The conditioned mind cannot accept unconditionally. It always has an agenda, even if it is well hidden. It secretly bargains and sends the message, “I will accept you [sotto voce] if you change or leave.” This approach is akin to welcoming guests at your front door while secretly hoping they will exit out the back—the sooner, the better! Guests—our unwanted thoughts, feelings, and sensations—will certainly feel this conditional invitation, even if it is unspoken. As a result, they will be much less willing to enter, relax, and reveal themselves. The result? What we resist, persists. So when your new arrivals show up at your door, put away your timer and share some aromatic green tea and a raspberry scone with them. Settle in and let them tell their stories and share their feelings. They just want to be heard and understood. Once they feel genuinely received, they will be open to a new perspective.

Are you willing to be with your experience just as it is, even if it never changes? This is a critically important checking question. Take a few minutes to inquire with the following practice.

MEDITATIVE INQUIRY

Are You Willing to Accept Your Experience Just as It Is?

Sit quietly where you won’t be disturbed, close or lower your eyes, and take a few deep breaths. Feel the weight of your body held by whatever you are sitting on and relax. Feel your attention settling down and in.

Think of a troubling aspect of your conditioning—an unwelcome pattern of behavior, reactive feeling, bodily tension, or invasive thought. Then ask yourself: “Am I willing to accept this just as it is?”

If your response comes from the strategic mind, there will be an honest no. This is good to see. If this is the case, try asking the question a little differently: “Is there something in me that already accepts this just as it is?”

If your attention has settled into the Deep Heart, you will find a yes.

Journey into the depths of your own heart with Dr. John J. Prendergast’s guide, The Deep Heart: Our Portal to Presence.

Your Body Is Not What You Think: Looking Beyond the Ph...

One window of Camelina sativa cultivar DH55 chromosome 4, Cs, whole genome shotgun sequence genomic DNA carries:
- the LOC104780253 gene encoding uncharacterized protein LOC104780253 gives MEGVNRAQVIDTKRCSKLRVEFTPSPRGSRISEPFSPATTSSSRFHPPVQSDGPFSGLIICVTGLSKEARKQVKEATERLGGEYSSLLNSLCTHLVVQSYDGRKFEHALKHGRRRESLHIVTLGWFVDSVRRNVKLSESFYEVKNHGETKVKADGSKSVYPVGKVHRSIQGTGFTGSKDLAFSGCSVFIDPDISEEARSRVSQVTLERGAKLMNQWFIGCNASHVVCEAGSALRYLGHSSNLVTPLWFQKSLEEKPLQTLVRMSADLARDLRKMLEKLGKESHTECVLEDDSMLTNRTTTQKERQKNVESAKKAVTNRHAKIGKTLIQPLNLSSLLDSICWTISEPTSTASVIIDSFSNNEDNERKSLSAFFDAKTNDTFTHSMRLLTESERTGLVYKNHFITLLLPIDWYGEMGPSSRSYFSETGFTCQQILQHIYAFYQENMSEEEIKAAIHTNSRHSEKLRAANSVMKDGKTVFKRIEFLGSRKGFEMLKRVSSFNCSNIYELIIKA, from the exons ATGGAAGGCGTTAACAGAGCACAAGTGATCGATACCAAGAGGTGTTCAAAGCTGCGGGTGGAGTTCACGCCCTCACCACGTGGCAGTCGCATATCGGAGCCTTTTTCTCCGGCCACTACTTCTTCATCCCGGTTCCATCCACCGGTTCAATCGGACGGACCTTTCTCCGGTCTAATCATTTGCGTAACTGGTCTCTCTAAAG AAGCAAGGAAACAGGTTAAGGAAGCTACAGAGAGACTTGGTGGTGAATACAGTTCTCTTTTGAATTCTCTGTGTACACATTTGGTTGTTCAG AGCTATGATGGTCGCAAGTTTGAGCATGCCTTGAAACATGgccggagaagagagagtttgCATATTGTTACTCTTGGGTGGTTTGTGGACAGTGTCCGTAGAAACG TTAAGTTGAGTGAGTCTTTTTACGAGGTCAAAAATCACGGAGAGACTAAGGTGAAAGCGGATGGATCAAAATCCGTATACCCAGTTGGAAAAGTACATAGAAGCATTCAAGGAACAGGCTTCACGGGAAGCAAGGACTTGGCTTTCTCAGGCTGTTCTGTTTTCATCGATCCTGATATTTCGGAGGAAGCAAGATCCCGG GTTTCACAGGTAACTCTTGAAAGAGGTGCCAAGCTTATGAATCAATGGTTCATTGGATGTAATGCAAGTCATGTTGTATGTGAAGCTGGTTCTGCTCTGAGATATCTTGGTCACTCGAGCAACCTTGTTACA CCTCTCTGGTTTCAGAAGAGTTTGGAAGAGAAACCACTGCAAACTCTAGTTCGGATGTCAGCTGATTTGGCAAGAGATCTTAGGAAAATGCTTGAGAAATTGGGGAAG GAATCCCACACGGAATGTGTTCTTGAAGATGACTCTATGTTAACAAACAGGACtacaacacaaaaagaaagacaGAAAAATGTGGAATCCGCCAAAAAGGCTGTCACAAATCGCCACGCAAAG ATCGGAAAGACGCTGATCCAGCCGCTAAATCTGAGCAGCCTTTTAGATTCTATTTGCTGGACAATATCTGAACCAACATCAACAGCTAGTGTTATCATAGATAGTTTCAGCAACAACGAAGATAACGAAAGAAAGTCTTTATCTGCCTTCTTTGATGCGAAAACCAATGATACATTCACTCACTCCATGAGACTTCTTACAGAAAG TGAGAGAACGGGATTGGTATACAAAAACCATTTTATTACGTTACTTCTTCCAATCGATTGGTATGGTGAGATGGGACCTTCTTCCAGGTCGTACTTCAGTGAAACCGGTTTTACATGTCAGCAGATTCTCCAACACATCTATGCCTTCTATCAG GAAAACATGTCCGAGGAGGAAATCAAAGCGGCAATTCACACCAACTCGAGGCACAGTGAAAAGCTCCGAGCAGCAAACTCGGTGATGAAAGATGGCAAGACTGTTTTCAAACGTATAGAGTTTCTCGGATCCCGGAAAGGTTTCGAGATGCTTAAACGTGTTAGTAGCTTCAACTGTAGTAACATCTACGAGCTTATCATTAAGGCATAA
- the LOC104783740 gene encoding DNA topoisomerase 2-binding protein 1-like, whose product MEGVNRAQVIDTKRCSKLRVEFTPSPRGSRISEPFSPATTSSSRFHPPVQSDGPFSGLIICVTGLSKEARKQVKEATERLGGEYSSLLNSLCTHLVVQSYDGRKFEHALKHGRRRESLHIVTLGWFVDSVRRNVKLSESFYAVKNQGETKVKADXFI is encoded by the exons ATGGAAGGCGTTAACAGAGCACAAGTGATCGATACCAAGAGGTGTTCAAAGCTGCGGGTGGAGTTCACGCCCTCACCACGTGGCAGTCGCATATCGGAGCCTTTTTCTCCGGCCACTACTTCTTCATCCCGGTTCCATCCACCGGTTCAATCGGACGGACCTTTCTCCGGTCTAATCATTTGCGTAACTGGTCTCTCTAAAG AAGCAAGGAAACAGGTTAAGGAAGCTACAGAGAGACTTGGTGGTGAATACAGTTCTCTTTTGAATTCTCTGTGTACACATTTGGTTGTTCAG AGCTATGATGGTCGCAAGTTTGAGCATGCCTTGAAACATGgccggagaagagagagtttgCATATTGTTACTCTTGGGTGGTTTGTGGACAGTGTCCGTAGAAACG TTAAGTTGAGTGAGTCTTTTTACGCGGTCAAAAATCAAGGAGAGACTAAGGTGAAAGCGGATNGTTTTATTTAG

This model of a multidimensional body applies directly to the theme of the Deep Heart. I would not write about the importance of the heart unless I knew it intimately firsthand and also understood its critical role in psychological healing and spiritual awakening. If there are, as I propose, layers to the heart ranging from the relatively gross, through the refined, to the transcendent, then many of us will be able to directly or indirectly sense this in some way.

One of the easiest ways to sense the emotional and energetic reality of the heart area is to notice what we sense and feel when we fall in love or, conversely, when we lose someone we have loved via death or a painful breakup. Heart openings are intoxicatingly joyful, and heart breaks are extraordinarily painful. Have you ever wondered why this is the case? Are the opening and closing of the heart purely physiological, or might something else be going on? We will explore romantic love in a later chapter, but for now I’ll just acknowledge the central role that the heart area plays in human relationships and in genuine spiritual openings. The majority of popular songs and a large number of our most compelling stories revolve around love found and lost.

In order to explore your heart in any depth, it’s helpful to sense your whole body with as few ideas as possible. Clear the slate—be open to the possibility that your body is not what you think it is. Rather than approaching your body as a familiar solid object made up of skin, bones, muscles, organs, tissues, and cells governed by neural and hormonal networks, I encourage you to approach it differently—as a field of vibration filled with space.

In the next exercise, you will experience the body as a field of vibration. This meditation is inspired by the Vijnanabhairava Tantra, a key experiential text in Kashmiri Tantric Shaivism that was authored over a thousand years ago. It’s a good idea to record this guided meditation on your smartphone, and I recommend pausing between the steps outlined below for at least twenty seconds. Including the pauses, please allow for at least ten minutes in total. Find a quiet place where you won’t be disturbed, sit comfortably, and close your eyes.  

BODY SENSING PRACTICE 

Sensing the Body as Vibration  

Take a few deep breaths and allow your attention to settle down and in.

Feel the weight of your body being held by whatever you are sitting on and let yourself be completely held.

Sense the bottoms of your feet, the tips of your toes, and notice a lively vibration. Imagine it growing stronger, gradually enveloping both feet, and then moving up both legs.

Sense the palms of your hands and the tips of your fingers. Notice a subtle vibration—a sense of aliveness.

Feel it enveloping both hands and slowly spreading up both arms.

Feel this sense of vibrant aliveness growing into your hips and shoulders.

And then into the belly and the chest, including your back.  

Sense this lively vibration moving up the neck and into the head, suffusing the mouth, ears, eyes, and brain. Take your time.